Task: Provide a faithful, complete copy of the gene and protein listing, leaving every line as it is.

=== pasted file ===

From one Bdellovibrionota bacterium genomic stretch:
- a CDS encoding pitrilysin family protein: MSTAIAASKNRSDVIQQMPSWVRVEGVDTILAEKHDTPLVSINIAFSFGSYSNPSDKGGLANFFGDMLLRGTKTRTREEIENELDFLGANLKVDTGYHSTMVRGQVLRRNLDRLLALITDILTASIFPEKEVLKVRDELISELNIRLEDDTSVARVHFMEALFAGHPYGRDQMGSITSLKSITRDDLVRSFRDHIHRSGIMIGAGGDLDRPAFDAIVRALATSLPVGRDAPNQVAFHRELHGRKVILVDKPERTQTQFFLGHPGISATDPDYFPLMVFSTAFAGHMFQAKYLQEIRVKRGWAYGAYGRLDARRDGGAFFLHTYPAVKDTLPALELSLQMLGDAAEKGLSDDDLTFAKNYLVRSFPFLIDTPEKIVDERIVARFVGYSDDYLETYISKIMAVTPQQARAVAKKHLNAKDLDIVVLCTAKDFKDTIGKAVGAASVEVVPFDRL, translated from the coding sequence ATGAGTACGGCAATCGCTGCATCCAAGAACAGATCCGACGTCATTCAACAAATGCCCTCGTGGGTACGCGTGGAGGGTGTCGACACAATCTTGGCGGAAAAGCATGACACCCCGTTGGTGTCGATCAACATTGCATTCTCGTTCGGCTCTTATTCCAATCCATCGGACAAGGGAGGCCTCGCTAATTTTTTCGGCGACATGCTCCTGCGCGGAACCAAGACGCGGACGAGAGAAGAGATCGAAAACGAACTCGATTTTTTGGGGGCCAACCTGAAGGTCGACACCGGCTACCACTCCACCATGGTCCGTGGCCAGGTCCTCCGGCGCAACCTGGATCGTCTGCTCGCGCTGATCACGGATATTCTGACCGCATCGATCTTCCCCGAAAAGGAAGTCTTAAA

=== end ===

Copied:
From one Bdellovibrionota bacterium genomic stretch:
- a CDS encoding pitrilysin family protein: MSTAIAASKNRSDVIQQMPSWVRVEGVDTILAEKHDTPLVSINIAFSFGSYSNPSDKGGLANFFGDMLLRGTKTRTREEIENELDFLGANLKVDTGYHSTMVRGQVLRRNLDRLLALITDILTASIFPEKEVLKVRDELISELNIRLEDDTSVARVHFMEALFAGHPYGRDQMGSITSLKSITRDDLVRSFRDHIHRSGIMIGAGGDLDRPAFDAIVRALATSLPVGRDAPNQVAFHRELHGRKVILVDKPERTQTQFFLGHPGISATDPDYFPLMVFSTAFAGHMFQAKYLQEIRVKRGWAYGAYGRLDARRDGGAFFLHTYPAVKDTLPALELSLQMLGDAAEKGLSDDDLTFAKNYLVRSFPFLIDTPEKIVDERIVARFVGYSDDYLETYISKIMAVTPQQARAVAKKHLNAKDLDIVVLCTAKDFKDTIGKAVGAASVEVVPFDRL, translated from the coding sequence ATGAGTACGGCAATCGCTGCATCCAAGAACAGATCCGACGTCATTCAACAAATGCCCTCGTGGGTACGCGTGGAGGGTGTCGACACAATCTTGGCGGAAAAGCATGACACCCCGTTGGTGTCGATCAACATTGCATTCTCGTTCGGCTCTTATTCCAATCCATCGGACAAGGGAGGCCTCGCTAATTTTTTCGGCGACATGCTCCTGCGCGGAACCAAGACGCGGACGAGAGAAGAGATCGAAAACGAACTCGATTTTTTGGGGGCCAACCTGAAGGTCGACACCGGCTACCACTCCACCATGGTCCGTGGCCAGGTCCTCCGGCGCAACCTGGATCGTCTGCTCGCGCTGATCACGGATATTCTGACCGCATCGATCTTCCCCGAAAAGGAAGTCTTAAA